Ally hadn't been there too long when she heard the man's phone ring again.
Her white face mask shifted off of her nose. She pulled on the string to tighten it. Her thin, brown hair got caught, so she moved it again, which allowed at least chunks of hair to fall so she could keep her mask steadfast. She was glad she had it on, she was never good at bluffing.
“Whoever it is, I'll give you more,” Ally said.
She felt a tickle in the back of her throat as she spoke up, and she hoped she wouldn't cough. She had a cough. Couldn't shake it. Five months of it. Maybe it was six? The room was hot, even if the air conditioning unit was humming.
“You don't understand the pressure I'm under,” he said, “you have no idea who's calling. He's a high-ranking priest in the Temple of Set. Just this morning I got a text from the Satanic Temple asking me to hold off selling, but here I am. I'm sure I'll get a call from some guy in the Cults of Cthulhu soon.”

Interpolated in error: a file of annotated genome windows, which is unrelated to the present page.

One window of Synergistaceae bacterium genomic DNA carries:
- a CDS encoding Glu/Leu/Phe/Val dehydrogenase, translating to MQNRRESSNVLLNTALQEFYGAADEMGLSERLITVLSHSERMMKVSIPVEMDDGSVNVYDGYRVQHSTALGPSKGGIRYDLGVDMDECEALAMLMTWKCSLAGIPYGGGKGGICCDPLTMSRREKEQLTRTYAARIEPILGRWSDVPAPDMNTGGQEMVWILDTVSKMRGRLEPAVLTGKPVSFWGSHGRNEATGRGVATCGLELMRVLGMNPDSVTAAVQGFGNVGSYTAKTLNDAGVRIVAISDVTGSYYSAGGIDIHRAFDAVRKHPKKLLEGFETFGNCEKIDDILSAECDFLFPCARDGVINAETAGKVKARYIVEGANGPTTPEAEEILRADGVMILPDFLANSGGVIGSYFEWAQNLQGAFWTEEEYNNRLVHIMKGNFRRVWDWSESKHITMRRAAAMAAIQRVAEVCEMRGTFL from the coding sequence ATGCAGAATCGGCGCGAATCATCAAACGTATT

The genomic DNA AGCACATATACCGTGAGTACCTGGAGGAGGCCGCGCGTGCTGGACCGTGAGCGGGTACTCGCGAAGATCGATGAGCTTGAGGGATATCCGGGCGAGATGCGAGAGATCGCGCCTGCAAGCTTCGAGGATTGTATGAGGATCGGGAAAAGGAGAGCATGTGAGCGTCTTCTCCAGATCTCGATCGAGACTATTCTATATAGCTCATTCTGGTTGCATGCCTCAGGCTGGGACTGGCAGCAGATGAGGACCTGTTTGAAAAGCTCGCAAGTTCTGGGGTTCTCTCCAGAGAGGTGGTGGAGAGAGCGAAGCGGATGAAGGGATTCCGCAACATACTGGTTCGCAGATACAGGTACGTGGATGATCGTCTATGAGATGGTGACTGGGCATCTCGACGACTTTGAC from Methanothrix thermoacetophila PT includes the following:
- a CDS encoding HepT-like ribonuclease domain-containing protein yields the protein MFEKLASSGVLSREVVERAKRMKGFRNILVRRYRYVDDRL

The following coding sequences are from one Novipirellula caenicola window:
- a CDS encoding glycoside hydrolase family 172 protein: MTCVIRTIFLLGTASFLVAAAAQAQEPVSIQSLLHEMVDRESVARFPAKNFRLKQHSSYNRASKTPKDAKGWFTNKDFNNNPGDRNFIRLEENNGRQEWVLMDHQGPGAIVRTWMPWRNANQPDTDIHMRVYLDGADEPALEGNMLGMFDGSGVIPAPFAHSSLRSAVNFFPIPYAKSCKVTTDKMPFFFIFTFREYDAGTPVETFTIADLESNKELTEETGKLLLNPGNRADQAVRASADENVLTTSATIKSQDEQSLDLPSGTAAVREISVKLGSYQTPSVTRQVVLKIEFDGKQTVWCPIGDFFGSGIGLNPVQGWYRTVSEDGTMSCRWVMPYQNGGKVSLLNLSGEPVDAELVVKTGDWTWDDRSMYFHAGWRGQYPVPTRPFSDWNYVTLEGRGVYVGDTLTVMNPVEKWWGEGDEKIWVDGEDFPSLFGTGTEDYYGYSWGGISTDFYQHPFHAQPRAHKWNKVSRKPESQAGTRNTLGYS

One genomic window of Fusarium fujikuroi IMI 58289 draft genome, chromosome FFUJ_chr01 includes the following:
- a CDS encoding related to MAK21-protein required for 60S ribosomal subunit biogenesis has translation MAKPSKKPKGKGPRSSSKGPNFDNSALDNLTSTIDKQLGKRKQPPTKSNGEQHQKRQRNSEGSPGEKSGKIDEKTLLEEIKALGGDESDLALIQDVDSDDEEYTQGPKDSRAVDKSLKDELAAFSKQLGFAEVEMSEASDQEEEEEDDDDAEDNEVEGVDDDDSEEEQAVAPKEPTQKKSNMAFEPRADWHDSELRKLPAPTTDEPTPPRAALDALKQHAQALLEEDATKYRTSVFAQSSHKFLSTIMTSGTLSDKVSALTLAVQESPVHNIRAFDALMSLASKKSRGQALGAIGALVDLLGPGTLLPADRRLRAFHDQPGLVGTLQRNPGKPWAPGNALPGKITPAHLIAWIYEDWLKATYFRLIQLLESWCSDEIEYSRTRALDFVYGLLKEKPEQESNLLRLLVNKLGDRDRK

Maybe he was bluffing, Ally couldn't tell. He wore a heavy beard like a mask. He was a big man. Huge, like a lumberjack. He shifted his body, then squinted. He wore the hard look of deciding whether he'd sell what he had without liking her very much.
“I'll give you a hundred more than we agreed,” she said.
“A hundred more?” He looked down and read the text on his phone.
“I sort of need the cash right now. You're in luck,” he said as he half-smiled.
The room smelled like microwave pizza, with lots of garlic to make it palatable. She could see a small coffee table was arranged in a fashion ripe for drugs. Maybe that was why he wanted the money immediately, but she didn't care. She had her own problems. Maybe that made her a bad person.